The Dirty Kind Gives Noir A New Angle
From the mind of Vilan Trub (Susie Q) — and the muscle of Michael Madsen (who executive produced) — comes The Dirty Kind, “a hard-boiled movie for a hard-boiled world.” The film marks Trub’s sophomore effort, and it strives to give new perspective to the familiar detective story and illuminate areas of Queens, New York, which have yet to be prominently featured cinematically.
Raymond (Duke Williams), a young private investigator specializing in divorce, gets too ambitious and takes on a case that involves more than just snapping pictures of cheating couples. While searching for the estranged daughter of a client, Raymond discovers that she works as a stripper under the name Natalie Cottontail. Natalie’s exploits bring together a desperate collection of lost souls – sucking everyone down a drain of despair.
Commonly in film noir, the detective is depicted as a hapless misfit, grizzled and cynical, way past their prime and living day to day without much of a future. Luckily, The Dirty Kind isn’t interested in bringing the same tired representation to screen, and its fresh angle is sure to give genre enthusiasts a real treat. Trub smartly inverts the stereotype, presenting us with the young and ambitious, Raymond (Duke Williams), a private investigator with dreams of a bright future.
Unaware that his career trajectory is about to bring him face to face with a pretty despicable crowd, the audience watches as Raymond embarks on the case that turns a young professional into something out of a Raymond Chandler novel. In many ways, it’s a loss of innocence noir, the spiritual prequel to the detectives we know and love from genre classics like Chinatown and The Big Sleep. It’s the case before the BIG case, and as the The Dirty Kind shows us, it’s one that will define the rest of Raymond’s life.
Trub has essentially crafted a love letter to the genre — stained with grit, grime, and bodily fluid — that pays homage to its familiar trappings while offering a sprinkle of nuance on top. He has a clear enthusiasm for the subject matter, which gives the film an added element of charm, but being a young filmmaker, it’s evident that he’s still finding his way. However, given the time and budgetary limitations — it was shot in 9 days on a limited budget — Trub shows that he can work under pressure and return results, displaying a lot of promise and a keen eye.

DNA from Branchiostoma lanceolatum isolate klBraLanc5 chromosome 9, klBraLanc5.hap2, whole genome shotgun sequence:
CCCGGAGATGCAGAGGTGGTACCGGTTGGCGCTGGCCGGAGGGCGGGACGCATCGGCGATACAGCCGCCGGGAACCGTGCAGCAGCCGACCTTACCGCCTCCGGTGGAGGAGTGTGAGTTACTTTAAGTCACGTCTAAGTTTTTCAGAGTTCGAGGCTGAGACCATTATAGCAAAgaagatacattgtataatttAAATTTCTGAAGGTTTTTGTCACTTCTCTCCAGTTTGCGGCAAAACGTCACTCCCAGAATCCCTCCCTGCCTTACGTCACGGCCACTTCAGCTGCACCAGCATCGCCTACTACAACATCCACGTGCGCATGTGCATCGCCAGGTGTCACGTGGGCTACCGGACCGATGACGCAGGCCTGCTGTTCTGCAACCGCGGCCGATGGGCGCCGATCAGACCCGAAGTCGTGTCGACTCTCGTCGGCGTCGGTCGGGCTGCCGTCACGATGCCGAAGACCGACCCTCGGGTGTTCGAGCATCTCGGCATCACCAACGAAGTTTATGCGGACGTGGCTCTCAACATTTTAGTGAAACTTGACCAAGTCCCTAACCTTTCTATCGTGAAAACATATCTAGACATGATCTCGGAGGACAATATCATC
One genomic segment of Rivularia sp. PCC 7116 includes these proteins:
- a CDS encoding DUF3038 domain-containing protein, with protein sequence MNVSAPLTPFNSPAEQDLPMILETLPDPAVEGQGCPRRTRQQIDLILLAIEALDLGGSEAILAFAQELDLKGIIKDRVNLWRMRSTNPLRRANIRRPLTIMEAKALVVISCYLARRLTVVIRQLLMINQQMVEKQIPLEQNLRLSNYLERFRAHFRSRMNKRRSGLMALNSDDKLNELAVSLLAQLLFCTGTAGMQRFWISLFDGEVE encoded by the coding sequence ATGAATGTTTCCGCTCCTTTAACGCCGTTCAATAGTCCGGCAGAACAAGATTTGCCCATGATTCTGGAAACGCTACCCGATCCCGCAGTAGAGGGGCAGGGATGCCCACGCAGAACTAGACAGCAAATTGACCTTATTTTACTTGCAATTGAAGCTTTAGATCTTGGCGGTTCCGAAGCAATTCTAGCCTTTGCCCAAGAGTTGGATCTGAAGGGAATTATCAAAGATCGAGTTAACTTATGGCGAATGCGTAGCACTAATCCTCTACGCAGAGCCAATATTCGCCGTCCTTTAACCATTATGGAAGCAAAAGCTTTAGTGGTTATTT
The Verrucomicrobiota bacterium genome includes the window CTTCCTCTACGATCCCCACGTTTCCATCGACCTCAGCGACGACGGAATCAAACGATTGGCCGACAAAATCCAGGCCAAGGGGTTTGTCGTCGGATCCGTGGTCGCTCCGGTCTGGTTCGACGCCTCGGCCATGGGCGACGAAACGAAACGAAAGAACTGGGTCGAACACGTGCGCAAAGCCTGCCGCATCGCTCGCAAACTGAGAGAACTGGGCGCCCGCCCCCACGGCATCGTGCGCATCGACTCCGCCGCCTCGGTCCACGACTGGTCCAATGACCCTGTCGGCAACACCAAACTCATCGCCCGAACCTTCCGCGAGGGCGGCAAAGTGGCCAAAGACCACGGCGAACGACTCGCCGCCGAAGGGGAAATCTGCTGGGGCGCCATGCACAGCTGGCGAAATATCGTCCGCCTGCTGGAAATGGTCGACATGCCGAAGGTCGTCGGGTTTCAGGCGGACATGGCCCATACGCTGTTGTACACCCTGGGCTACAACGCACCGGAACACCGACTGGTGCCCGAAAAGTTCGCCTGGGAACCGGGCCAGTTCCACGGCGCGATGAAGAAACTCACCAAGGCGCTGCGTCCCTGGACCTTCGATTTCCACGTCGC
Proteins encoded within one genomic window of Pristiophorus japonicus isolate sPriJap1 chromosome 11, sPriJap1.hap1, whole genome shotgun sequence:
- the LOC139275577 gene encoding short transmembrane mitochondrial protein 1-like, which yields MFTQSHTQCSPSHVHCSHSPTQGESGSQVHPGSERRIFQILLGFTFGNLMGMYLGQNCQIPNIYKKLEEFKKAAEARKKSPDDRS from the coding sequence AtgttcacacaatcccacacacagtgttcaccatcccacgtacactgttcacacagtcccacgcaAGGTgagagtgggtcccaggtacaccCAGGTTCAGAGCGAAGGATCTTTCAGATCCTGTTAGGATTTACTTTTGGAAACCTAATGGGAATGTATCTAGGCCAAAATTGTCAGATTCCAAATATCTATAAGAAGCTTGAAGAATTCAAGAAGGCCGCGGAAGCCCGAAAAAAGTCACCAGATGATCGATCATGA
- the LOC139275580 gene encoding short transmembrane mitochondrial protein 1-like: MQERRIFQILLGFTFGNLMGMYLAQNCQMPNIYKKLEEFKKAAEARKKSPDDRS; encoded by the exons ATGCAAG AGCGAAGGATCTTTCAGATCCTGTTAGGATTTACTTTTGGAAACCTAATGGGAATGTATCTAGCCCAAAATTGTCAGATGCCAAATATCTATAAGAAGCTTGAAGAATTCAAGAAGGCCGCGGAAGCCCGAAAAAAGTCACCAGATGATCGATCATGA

A real slow burner with a few genuine surprises up its sleeve, The Dirty Kind eschews action, focusing its efforts on character and mood, and I’m that respect is finds a large amount of success. Structurally, the film draws a lot of influence from the Coen brother’s Fargo, delivering a lot of exposition up front and introducing the main character in the film’s second act. By keeping the audience in the know, Trub allows them to sit back, soak up the characters, and watch Raymond as he attempts to unravel the mystery.
All in all, The Dirty Kind is an akin to a rough diamond; there’s lots of cloudy areas and jagged edges (some of which add to the appeal) with pockets of clarity and brilliance. You can catch The Dirty Kind May 2 at the Monica Film Center in Santa Monica, California, or at the Music Hall from May 3-9 in Beverly Hills, California. If you don’t reside in the Golden State, don’t fret. The film will be available on VOD and DVD later this summer.
Recommendation: If you’re a genre enthusiast, you definitely need to add The Dirty Kind to your watchlist!
Rating: 3 cigarettes outta 5.
What do you think? We want to know. Share you thoughts and feelings in the comments section below, and as always, remember to viddy well!